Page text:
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In Italy in 1806 Coleridge's experience of art deepened, thanks to the American artist Washington Allston, who taught him to see the artistic sights of Rome with a painter's eye. Coleridge also visited Florence and Pisa, and later said of the frescoes in Pisa's Camp Santo: 'The impression was greater, I may say, than that any poem ever made upon me.'
Back in England, Coleridge visited London exhibitions, country house collections, and even artists' studios. In 1814 both Coleridge and Allston were in Bristol-Coleridge lecturing. Allston exhibiting. Coleridge's 'On the Principles of Genial Criticism' began as a defence of Allston's paintings but became a statement about all the arts. This book, an important contribution to Coleridge's intellectual biography, will make readers aware of a dimension of his thinking that has been largely ignored until now.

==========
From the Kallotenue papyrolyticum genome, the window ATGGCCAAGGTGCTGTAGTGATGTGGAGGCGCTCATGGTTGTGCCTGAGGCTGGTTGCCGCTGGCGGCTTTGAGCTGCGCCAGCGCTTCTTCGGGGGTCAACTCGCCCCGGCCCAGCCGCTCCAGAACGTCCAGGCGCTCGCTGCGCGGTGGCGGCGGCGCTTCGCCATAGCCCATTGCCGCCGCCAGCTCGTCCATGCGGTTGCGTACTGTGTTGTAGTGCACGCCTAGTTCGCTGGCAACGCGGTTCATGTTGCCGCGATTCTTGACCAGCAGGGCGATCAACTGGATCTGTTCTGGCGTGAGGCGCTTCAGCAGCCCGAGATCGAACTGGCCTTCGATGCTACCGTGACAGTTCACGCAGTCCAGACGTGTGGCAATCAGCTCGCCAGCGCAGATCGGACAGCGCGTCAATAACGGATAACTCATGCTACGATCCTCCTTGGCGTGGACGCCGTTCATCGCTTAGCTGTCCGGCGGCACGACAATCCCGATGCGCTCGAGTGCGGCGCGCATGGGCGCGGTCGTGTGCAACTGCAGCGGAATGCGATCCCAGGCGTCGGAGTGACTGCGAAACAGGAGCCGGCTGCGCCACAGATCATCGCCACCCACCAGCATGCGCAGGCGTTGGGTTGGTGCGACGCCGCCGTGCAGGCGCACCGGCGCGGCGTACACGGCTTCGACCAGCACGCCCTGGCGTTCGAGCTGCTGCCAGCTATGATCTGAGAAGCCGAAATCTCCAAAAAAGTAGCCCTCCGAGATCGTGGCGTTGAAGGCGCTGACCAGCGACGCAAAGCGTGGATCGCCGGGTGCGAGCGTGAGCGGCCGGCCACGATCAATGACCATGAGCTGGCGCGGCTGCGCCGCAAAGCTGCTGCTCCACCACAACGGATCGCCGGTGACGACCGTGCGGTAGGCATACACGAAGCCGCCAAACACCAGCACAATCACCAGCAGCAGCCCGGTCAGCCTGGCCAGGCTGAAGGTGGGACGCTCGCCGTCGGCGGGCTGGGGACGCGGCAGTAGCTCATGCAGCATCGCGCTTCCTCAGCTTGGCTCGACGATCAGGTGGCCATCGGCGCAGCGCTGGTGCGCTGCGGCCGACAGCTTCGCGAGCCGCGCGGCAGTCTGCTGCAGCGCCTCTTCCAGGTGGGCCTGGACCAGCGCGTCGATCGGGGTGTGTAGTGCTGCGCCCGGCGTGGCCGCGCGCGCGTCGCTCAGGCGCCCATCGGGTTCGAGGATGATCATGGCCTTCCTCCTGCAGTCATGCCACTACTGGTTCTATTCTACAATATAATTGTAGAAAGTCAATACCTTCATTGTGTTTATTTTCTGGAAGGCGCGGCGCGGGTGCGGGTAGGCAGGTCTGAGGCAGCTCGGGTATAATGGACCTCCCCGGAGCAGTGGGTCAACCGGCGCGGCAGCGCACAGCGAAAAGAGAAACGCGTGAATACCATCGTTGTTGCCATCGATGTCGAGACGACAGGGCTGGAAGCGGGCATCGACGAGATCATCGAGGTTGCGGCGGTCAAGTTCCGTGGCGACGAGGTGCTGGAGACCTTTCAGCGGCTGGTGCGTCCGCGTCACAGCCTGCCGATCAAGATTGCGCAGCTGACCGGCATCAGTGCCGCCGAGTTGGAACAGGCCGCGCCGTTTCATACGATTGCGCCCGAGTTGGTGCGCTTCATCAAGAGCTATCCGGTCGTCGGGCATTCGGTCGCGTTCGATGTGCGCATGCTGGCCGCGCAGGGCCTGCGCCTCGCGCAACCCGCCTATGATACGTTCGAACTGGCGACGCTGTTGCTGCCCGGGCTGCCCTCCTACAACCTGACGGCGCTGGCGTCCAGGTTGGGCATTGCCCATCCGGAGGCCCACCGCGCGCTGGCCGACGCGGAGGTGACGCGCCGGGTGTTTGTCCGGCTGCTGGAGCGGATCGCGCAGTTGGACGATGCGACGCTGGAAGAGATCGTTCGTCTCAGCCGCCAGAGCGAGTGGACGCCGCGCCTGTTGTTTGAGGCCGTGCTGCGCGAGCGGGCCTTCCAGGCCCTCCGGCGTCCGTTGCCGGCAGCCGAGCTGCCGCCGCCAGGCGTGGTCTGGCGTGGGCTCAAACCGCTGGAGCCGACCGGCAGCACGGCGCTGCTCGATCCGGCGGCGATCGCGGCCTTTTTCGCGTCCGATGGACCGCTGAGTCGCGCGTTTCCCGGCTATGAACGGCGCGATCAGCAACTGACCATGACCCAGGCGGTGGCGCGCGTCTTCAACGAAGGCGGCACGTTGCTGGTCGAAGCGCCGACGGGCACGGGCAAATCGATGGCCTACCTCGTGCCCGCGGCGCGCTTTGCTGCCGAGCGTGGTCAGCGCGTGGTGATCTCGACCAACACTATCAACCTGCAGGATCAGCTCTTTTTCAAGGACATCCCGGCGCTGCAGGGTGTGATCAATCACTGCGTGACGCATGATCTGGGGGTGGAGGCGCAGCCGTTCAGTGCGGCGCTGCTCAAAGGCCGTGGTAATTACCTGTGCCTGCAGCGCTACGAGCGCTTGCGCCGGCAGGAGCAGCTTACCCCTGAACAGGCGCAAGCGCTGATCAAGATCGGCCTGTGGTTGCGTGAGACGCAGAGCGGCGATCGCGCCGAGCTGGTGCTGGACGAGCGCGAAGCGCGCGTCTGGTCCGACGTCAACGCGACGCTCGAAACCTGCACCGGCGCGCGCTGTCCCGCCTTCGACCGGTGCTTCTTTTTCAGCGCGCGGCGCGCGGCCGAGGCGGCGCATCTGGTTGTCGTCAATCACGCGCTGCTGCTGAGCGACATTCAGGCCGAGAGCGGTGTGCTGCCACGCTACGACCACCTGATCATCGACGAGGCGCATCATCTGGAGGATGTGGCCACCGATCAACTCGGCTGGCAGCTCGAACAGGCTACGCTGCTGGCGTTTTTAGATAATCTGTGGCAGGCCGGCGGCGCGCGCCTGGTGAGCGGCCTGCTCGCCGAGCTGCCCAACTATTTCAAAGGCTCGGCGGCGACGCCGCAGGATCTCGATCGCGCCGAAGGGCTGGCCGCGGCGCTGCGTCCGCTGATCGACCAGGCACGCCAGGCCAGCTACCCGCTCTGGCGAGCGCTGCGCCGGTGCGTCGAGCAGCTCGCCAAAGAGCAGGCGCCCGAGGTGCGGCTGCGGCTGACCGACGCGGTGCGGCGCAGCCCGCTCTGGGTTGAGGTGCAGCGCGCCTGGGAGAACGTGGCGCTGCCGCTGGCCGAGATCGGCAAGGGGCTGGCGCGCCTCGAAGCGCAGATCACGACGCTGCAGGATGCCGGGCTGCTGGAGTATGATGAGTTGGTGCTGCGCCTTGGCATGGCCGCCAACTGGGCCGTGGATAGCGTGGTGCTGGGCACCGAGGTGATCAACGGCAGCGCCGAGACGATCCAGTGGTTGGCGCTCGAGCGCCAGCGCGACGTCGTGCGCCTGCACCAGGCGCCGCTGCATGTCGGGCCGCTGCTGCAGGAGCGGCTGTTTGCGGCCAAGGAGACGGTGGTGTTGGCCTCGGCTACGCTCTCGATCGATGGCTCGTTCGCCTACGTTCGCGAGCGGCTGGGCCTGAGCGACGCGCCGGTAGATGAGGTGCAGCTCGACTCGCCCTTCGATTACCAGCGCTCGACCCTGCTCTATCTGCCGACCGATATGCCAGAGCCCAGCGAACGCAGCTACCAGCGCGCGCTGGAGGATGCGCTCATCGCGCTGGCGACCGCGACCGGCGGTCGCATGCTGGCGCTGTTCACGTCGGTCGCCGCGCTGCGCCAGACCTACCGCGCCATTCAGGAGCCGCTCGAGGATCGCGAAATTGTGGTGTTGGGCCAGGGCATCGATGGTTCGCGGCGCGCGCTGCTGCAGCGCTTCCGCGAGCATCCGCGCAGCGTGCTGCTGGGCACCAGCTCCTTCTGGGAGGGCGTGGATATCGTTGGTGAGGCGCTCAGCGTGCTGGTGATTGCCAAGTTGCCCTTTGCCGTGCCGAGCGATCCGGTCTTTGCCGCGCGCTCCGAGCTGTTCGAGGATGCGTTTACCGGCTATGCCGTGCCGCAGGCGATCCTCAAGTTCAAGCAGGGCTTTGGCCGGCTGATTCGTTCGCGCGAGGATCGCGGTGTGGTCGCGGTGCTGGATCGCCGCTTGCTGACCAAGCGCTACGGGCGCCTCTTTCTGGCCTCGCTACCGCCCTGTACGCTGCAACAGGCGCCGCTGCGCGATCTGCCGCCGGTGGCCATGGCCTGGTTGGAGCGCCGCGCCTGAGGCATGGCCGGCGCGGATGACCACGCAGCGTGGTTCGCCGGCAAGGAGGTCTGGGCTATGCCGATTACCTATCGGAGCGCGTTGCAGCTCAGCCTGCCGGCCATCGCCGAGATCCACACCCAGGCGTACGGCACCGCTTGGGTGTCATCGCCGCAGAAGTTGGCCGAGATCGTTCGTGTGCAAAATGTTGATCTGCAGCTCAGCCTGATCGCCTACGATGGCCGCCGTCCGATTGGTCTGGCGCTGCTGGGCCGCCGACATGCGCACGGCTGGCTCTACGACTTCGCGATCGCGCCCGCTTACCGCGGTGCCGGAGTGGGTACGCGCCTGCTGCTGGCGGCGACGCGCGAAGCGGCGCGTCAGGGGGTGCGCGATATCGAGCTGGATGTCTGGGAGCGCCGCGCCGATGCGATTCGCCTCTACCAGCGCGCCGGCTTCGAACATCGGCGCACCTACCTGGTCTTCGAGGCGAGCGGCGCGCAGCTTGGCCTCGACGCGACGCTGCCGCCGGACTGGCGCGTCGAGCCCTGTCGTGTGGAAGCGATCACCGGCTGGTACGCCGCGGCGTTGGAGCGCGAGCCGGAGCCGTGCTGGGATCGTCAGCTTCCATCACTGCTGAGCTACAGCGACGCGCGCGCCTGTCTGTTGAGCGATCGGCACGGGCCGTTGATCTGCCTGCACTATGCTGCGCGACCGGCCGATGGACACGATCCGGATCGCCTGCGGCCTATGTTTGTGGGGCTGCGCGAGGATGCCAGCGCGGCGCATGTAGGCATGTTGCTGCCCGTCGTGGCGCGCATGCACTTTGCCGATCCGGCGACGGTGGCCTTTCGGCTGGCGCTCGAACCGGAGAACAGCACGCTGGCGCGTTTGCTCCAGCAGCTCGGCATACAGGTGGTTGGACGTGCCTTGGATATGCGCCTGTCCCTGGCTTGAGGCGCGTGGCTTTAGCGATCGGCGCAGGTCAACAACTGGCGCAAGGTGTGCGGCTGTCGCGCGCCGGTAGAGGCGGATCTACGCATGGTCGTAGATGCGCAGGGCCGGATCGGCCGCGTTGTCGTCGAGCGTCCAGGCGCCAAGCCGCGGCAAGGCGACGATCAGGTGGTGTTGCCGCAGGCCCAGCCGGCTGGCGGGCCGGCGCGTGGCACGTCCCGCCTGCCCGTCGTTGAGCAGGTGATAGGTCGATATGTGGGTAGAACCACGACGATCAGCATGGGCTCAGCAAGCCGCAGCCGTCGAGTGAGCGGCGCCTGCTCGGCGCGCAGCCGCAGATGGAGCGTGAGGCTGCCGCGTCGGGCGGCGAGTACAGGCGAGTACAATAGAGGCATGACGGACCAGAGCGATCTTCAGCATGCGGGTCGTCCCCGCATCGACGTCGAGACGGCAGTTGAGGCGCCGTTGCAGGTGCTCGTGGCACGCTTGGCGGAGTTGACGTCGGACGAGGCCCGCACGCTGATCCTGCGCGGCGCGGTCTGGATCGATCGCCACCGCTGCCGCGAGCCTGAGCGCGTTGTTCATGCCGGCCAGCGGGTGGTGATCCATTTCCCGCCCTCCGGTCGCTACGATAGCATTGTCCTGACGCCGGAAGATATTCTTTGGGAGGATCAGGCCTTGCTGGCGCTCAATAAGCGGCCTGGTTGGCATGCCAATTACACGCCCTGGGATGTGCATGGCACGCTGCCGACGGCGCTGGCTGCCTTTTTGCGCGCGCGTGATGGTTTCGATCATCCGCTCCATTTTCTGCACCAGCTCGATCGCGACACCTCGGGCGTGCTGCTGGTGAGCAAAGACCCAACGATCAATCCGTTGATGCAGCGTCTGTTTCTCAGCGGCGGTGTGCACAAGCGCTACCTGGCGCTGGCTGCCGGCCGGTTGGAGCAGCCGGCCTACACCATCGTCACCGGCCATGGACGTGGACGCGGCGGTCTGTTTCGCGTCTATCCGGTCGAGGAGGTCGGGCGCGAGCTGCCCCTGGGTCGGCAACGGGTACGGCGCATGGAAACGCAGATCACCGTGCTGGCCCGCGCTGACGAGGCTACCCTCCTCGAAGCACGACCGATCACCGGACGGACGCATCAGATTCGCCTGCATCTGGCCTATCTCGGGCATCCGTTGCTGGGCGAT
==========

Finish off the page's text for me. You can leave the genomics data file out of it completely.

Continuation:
About the Author:
Morton D. Paley is Emeritus Professor of English at the University of California, Berkeley
List of Illustrations
1 Initiation 1
2 Italy 25
3 What Coleridge Saw 67
4 Allston Redux 93
5 Coleridge on the Fine Arts 136
6 The Principles Common to the Fine Arts 210
1 William Collins's Portrait of Sara Coleridge 235
2 Coleridge's Use of Artistic Terms 238
3 F. A. M. Retzsch's Illustrations in Faustus from the German of Goethe 241